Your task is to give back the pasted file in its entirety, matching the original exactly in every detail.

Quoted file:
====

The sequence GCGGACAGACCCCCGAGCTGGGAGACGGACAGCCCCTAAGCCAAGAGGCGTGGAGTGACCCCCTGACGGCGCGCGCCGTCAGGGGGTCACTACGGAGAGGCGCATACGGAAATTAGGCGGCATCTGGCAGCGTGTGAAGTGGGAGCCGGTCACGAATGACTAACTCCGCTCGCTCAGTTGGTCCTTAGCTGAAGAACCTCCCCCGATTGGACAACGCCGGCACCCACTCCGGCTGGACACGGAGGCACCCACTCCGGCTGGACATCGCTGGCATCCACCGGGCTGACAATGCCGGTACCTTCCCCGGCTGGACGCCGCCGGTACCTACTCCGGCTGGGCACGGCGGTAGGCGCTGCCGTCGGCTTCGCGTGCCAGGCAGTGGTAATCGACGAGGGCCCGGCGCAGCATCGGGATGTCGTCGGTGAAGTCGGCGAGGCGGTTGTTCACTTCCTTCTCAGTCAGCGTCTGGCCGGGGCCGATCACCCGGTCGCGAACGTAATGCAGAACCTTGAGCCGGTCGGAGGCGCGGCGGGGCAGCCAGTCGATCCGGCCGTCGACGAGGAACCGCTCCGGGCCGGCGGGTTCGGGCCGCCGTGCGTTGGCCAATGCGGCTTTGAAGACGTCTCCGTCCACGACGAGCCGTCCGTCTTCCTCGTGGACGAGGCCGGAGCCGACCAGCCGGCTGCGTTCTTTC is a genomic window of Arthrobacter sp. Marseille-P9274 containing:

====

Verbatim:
The sequence GCGGACAGACCCCCGAGCTGGGAGACGGACAGCCCCTAAGCCAAGAGGCGTGGAGTGACCCCCTGACGGCGCGCGCCGTCAGGGGGTCACTACGGAGAGGCGCATACGGAAATTAGGCGGCATCTGGCAGCGTGTGAAGTGGGAGCCGGTCACGAATGACTAACTCCGCTCGCTCAGTTGGTCCTTAGCTGAAGAACCTCCCCCGATTGGACAACGCCGGCACCCACTCCGGCTGGACACGGAGGCACCCACTCCGGCTGGACATCGCTGGCATCCACCGGGCTGACAATGCCGGTACCTTCCCCGGCTGGACGCCGCCGGTACCTACTCCGGCTGGGCACGGCGGTAGGCGCTGCCGTCGGCTTCGCGTGCCAGGCAGTGGTAATCGACGAGGGCCCGGCGCAGCATCGGGATGTCGTCGGTGAAGTCGGCGAGGCGGTTGTTCACTTCCTTCTCAGTCAGCGTCTGGCCGGGGCCGATCACCCGGTCGCGAACGTAATGCAGAACCTTGAGCCGGTCGGAGGCGCGGCGGGGCAGCCAGTCGATCCGGCCGTCGACGAGGAACCGCTCCGGGCCGGCGGGTTCGGGCCGCCGTGCGTTGGCCAATGCGGCTTTGAAGACGTCTCCGTCCACGACGAGCCGTCCGTCTTCCTCGTGGACGAGGCCGGAGCCGACCAGCCGGCTGCGTTCTTTC is a genomic window of Arthrobacter sp. Marseille-P9274 containing: